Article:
Whirlpool Sparkles Richard McCaffery (TMF Gibson)
October 13, 1999
Strangely unaffected by the year 2000 computer crisis or Internet volatility, major home appliance maker Whirlpool (NYSE: WHR) reported earnings (from continuing operations) of $1.40 per diluted share, up 36% from last year and way ahead of the First Call/Thomson mean estimate of $1.34.
Strong sales growth in North America and Europe helped the maker of KitchenAid, Roper, and other name brand appliances hit the record mark. Net income totaled $107 million, up from $78 million a year ago.
The growth is being spurred by new products and a robust economy that has Americans buying lots of new appliances for lots of new homes. (I just bought a snazzy Whirlpool washer and dryer myself.) Total sales for the quarter hit $2.7 billion, up 7% from last year.
The company's 17% quarterly sales gain in North America is especially impressive considering rival Maytag's (NYSE: MYG) recent struggles. Early last month Maytag warned investors to expect flat earnings for the quarter because of slow sales in its low-end and midrange product lines. For more on this excellent company's current problems, check out Brian Graney's recent article.
Analysts expect Whirlpool to earn $5.16 for the year, and, based on the strength of its recent quarter and previous comments from management, hitting that number should be a piece of cake. This would represent 21% year-over-year EPS growth for Whirlpool, which sports a forward price-to-earnings ratio of 12.3. In other words, the company is trading at a little more than half its expected growth rate. (Maytag is also trading at a discount to its expected growth rate, by the way, thanks to the recent clubbing.)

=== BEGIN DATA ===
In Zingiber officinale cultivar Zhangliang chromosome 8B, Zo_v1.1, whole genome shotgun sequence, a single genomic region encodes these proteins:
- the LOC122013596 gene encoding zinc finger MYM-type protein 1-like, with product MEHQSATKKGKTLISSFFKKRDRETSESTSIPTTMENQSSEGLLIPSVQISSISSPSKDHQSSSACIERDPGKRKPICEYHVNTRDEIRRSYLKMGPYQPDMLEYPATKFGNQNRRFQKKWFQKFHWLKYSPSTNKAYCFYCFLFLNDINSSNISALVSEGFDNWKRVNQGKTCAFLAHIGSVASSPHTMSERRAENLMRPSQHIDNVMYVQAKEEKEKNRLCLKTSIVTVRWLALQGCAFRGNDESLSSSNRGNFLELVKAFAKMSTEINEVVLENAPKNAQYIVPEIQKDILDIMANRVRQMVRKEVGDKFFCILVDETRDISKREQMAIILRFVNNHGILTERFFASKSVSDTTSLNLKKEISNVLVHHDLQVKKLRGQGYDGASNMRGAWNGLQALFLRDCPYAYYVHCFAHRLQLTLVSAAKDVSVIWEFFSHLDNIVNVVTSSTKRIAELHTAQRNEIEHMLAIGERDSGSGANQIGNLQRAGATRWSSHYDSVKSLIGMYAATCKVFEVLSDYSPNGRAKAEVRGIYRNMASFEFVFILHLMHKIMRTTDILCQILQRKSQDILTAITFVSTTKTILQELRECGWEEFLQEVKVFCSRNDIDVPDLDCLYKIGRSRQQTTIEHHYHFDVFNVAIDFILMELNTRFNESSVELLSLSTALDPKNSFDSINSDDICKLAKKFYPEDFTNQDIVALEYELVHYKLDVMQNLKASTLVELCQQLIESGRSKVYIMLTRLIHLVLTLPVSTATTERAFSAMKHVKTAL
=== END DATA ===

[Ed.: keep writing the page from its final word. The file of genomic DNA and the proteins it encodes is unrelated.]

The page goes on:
All this P/E mumbo jumbo aside, investors should take a closer look at the efficiencies Whirlpool's been squeezing out of its laundry, which help tell the story of robust earnings growth.
In the third quarter, gross margins grew nearly 1% and operating margins grew more than 1.5%. Whirlpool has held inventory and receivables levels flat, trimmed long-term and short-term debt, and is currently buying back $250 million in shares with extra cash. The company's return on equity stands at a respectable 17% this quarter, in line with what it achieved last year, and well above the 1995 level of 11.6%.
Going forward, Whirlpool's push to expand globally -- its major strategy this decade -- has it well-positioned for future growth. Whirlpool is the number one appliance maker in Latin America (as well as North America), number three in Europe, and is ready to capture market share in Asia. The company has manufacturing operations in 11 countries and sells products in over 170 countries. Last year the company took care to improve profitability overseas and boosted operating profit 73% in Asia and 125% in Europe.
Investors should range over the company's latest financial statements for a closer look.